Air conditioning throughput is decent and does a good job at chilling the cabin quickly. However, since it has large windows, heat do permeate more and getting a good tint helps the climate control to reduce the temperature quickly.


What I love about the Persona is that it has three USB ports (one below the air conditioning controls and two between the front seats) for three portable devices to be charged at once. You’ll also find an AUX port next to the front USB and a 12V port next to it.


Aside from the convenience of USB ports, the glove compartment offers excellent space to keep small items and the ever appreciated teh tarik hook capable of holding up to 3kg weight for our dinner ‘bungkus’ after a long day at work.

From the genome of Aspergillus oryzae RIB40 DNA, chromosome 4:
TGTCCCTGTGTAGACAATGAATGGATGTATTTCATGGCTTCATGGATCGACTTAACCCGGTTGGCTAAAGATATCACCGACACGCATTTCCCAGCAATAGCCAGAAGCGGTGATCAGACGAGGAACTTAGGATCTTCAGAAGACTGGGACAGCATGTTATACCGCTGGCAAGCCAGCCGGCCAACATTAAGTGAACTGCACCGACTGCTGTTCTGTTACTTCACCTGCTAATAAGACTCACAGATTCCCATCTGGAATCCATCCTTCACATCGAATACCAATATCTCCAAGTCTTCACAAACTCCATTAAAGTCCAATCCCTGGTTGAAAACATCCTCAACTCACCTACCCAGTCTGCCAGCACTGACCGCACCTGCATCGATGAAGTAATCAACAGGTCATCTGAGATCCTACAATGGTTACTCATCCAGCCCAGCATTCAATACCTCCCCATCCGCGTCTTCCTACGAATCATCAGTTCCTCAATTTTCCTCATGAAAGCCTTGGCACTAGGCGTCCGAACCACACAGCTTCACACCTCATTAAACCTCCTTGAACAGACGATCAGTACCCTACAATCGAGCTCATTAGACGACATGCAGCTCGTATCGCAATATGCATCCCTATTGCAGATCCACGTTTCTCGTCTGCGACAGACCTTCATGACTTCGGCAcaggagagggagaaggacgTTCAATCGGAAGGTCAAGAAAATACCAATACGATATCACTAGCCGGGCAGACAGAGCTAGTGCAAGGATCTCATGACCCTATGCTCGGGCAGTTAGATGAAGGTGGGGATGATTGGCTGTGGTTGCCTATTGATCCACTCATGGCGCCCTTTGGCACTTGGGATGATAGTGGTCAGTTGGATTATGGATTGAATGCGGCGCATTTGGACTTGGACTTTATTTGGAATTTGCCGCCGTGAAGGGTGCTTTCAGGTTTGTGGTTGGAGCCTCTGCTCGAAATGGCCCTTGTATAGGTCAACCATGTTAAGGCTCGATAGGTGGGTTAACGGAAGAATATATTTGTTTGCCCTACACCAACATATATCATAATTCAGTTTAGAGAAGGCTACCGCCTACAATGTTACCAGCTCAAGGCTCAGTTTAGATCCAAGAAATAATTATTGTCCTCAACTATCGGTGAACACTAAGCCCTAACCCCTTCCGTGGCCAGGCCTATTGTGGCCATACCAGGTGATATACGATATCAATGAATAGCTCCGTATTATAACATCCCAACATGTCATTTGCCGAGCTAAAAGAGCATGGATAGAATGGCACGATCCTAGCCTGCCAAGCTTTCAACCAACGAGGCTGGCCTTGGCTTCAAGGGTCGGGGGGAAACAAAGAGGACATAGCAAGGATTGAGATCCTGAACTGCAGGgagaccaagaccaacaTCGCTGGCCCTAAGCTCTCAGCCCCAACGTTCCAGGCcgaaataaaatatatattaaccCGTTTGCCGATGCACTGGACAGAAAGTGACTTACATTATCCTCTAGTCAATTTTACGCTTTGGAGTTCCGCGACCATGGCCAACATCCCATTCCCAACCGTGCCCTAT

There’s just so many cubicles to hold your stuff, from handphones to McDonalds hot Milo. When I drove the Vios earlier, one of the biggest grudge I have against it is the lack of space for my devices. It appears Proton not only has given owners charging providence, they also give you ample spaces to place them while they’re being charged. Considering most devices get really hot while getting juice, placing them in between the front seats where there’s good ventilation is a good idea.

That said, I wish there was an elbow rest to make long distance driving more comfortable.